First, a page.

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How Dedicated Leased Lines Work
Learn how leased network lines differ from shared broadband connections.

By: John Shepler

Leased lines have been around since the telegraph was invented. Today, they’re a bit faster. Typical leased lines for business range from 1.5 Mbps on the low end to 10 Gbps and even 100 Gbps on the high end. Let’s look at what leased lines are and how they differ from your typical broadband connection. 

Find Dedicated Leased LinesLeased From Whom?
You know how it works when you lease a property. You sign a lease document and typically pay monthly for the duration of the lease. For that, you have exclusive use of the office or other building space. It’s similar with leased lines. 

The simplest leased line is a pair of twisted copper wires that connect to a demarcation point in your facility to your service provider or through the local incumbent telephone company. For historical reasons, the ILECs, as they are called, own all the copper telco lines. After industry deregulation, other competitive service providers were able to lease these line and then sublease them to you. 

The telco may provide the entire line service or just the “last mile” connection to your place. In any case, that’s invisible to you. You’ll get one bill from your service provider that covers the entire line service regardless of how far it stretches. 


Dedicated Leased Lines
Leased lines can provide telephone services, Internet access or Wide Area Network (WAN) connections. A single copper pair gives you landline phone service. A multi-pair bundle gives you multiple phone lines. Once you order more than a few lines, it is more cost effective to install a single digital line that supports up to 23 simultaneous calls. That service is called ISDN PRI. 

Regardless of the number of lines you need, they are all what is called dedicated lines. That means they are for your use exclusively. Many decades ago, there weren’t enough phone lines to go around and they were shared in an arrangement called a “party line.” The real party often involved snooping on your neighbor’s phone conversations. 

Party lines are pretty much relegated to history, although many Internet services have a similar connectivity. You and others in your area share the broadband bandwidth. Typically, you can’t see what your neighbor is doing, but you can feel the effects of the line speeding up and slowing down with the varying traffic. These are shared services versus dedicated.

Dedicated Leased Data Lines
More business activity is now done with computers than telephones. Every business needs some type of digital connection for credit card transactions, Web sites, online order processing, purchasing and inventory, accounting, customer service and so on. You’ll need leased lines for interconnecting your various business locations and for connecting to the Internet

The T1 leased line was popular for decades. It was the first high speed dedicated digital connection available for business and runs at a blazing 1.5 Mbps. That’s pretty slow by today's standards, but it still useful for smaller operations. An advantage of T1 is that it runs on ordinary phone lines and can be installed virtually everywhere.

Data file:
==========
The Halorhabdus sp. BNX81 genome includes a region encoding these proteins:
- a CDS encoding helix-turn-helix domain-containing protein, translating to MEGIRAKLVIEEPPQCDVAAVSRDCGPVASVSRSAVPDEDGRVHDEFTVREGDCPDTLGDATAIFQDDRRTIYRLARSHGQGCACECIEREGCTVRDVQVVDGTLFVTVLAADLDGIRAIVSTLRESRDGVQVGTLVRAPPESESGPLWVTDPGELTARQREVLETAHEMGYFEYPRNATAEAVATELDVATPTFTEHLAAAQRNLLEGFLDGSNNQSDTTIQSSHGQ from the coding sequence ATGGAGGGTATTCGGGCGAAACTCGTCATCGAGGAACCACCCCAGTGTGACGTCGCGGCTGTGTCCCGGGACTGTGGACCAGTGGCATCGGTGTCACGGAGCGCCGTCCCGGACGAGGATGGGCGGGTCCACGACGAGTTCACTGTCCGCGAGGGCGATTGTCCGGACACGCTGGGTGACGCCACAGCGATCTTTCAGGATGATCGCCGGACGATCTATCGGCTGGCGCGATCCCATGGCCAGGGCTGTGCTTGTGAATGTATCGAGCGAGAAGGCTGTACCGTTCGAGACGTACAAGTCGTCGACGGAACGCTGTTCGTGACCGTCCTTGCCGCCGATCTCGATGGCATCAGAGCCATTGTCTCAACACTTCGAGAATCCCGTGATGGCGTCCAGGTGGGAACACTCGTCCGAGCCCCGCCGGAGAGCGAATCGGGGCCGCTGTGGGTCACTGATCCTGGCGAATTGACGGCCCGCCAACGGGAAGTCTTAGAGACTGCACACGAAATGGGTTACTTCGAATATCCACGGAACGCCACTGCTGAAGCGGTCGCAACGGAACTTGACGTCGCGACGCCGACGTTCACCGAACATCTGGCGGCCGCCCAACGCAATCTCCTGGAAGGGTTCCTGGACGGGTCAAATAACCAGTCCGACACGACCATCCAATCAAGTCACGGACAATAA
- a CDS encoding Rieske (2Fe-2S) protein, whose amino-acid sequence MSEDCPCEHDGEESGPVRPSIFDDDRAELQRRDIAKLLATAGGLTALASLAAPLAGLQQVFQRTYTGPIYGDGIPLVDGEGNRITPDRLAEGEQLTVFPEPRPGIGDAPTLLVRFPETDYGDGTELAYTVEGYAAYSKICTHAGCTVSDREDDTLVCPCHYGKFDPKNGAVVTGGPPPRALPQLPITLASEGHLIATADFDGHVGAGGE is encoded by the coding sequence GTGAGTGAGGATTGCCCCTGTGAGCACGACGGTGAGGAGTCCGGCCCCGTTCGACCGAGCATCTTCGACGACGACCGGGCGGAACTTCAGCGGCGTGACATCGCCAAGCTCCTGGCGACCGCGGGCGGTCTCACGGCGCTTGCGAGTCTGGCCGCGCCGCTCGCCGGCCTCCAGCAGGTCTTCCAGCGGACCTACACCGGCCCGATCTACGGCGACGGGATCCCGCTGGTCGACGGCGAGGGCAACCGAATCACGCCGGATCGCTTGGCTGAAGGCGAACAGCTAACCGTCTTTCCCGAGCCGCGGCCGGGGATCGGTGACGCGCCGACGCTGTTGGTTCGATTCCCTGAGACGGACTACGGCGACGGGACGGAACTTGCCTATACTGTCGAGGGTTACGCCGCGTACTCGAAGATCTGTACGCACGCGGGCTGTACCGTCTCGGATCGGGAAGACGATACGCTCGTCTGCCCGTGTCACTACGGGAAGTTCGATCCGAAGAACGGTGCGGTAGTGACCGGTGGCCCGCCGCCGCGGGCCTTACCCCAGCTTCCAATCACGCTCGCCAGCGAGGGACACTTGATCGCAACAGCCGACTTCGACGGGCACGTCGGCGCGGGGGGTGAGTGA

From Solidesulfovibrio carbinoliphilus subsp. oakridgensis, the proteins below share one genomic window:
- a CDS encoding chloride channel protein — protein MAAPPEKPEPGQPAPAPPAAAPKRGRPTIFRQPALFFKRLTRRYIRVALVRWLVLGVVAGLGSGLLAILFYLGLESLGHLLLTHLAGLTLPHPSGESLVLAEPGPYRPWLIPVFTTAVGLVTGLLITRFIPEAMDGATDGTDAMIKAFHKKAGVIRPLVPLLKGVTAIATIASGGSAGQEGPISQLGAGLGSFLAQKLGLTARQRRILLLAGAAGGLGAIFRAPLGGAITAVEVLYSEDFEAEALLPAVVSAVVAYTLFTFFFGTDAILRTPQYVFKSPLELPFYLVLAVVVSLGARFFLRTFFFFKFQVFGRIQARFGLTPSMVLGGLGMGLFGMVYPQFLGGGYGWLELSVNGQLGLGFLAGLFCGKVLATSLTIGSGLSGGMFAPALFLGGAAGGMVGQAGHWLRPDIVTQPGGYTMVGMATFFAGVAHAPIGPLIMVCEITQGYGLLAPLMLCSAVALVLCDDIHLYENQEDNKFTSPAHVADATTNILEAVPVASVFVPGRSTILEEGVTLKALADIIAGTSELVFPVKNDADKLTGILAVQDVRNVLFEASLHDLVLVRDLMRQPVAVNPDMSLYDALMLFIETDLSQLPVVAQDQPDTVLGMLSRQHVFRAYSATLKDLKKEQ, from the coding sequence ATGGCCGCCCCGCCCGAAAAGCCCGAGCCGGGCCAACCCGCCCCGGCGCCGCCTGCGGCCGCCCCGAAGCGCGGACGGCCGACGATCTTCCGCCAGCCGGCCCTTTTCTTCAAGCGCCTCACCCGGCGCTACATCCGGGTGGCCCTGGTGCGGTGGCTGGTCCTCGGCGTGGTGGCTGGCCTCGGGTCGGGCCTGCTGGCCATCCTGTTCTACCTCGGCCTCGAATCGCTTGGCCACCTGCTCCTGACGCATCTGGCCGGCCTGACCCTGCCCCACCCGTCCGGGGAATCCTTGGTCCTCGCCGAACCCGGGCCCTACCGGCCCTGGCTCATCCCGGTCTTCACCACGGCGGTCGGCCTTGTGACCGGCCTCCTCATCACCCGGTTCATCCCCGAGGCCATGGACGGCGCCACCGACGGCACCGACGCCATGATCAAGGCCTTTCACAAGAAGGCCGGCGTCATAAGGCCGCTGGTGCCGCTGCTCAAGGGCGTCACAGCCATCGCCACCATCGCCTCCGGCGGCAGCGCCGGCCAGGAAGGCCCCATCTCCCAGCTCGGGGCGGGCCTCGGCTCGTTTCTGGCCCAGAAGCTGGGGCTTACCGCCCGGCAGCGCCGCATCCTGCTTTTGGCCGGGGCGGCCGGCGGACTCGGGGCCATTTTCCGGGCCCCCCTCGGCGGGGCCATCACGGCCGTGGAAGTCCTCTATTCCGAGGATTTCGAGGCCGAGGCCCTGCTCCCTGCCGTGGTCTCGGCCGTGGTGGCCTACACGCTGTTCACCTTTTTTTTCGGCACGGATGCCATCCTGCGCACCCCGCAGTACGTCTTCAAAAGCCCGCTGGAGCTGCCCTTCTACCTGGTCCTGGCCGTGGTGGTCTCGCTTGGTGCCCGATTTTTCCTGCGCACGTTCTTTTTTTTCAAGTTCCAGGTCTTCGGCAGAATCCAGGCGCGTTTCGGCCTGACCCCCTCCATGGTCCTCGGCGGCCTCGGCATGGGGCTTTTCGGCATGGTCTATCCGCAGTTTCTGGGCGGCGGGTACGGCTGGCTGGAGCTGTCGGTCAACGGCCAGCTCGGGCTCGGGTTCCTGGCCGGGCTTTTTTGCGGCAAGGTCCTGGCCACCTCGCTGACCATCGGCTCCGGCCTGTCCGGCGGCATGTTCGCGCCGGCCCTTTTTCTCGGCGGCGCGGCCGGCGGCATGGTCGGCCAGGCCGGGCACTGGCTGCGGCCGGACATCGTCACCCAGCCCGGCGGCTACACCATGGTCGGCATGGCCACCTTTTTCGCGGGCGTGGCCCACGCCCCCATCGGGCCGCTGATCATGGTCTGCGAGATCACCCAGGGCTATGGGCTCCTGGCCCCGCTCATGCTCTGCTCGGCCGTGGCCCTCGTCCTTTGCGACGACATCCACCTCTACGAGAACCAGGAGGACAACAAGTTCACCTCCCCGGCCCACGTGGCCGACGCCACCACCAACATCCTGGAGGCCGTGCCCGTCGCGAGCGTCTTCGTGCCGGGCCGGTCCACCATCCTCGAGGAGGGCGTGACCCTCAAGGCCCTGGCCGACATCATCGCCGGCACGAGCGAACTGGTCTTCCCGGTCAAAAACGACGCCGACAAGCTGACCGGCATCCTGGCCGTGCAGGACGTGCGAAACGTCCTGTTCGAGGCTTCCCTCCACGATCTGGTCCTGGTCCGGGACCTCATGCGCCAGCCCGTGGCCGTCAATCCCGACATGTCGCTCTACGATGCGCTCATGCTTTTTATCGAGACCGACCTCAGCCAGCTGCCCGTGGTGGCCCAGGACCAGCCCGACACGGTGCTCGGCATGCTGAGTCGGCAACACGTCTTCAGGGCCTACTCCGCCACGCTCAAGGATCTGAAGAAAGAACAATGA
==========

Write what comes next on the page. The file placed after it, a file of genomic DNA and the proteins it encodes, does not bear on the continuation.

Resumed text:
The next step up traditionally has been to the DS3 or T3 line at 45 Mbps. Above that is SONET fiber optic service at 155 Mbps and above. 

These legacy dedicated lines are still in service, but are rapidly being replaced by Carrier Ethernet that better matches the needs of today’s networks. Ethernet over Copper handles the low end from about 1 to 20 Mbps. Ethernet over Fiber is far more capable and is available from 10 Mbps to 10 Gbps in most locations and 100 Gbps in some areas. 

Dedicated Internet Connections
The Internet itself is a shared resource, which is its great advantage. You can connect with just about everyone, everywhere. It’s your connection to the Internet where you have a choice. You can use a dedicated Internet connection or a shared bandwidth connection. 

How to choose? The shared bandwidth connections are what you find in cable broadband, cellular broadband, and satellite broadband services. Consumers and many small businesses opt for this arrangement as it offers the lowest costs. 

In addition to sharing the bandwidth on a providers circuit, which causes variations in performance, shared services are also typically asymmetrical. That means the download speed is many times the upload speed. That’s good for watching video streaming or reading web pages, but not so good for sharing or backing up large files, or some business processes in the cloud. 

Dedicated lines are usually symmetrical with upload and download speeds identical. They also have rock solid bandwidth that is strictly for your use. If the line is getting congested, then you need to increase your bandwidth because it's all your traffic. A further advantage of many dedicated lines is that they come with a Service Level Agreement that guarantees a level of availability and time to repair, should anything go wrong. 

Do you need new WAN bandwidth services or help deciding the best options for your business? Check out the myriad of dedicated and shared bandwidth services available for your particular location. 

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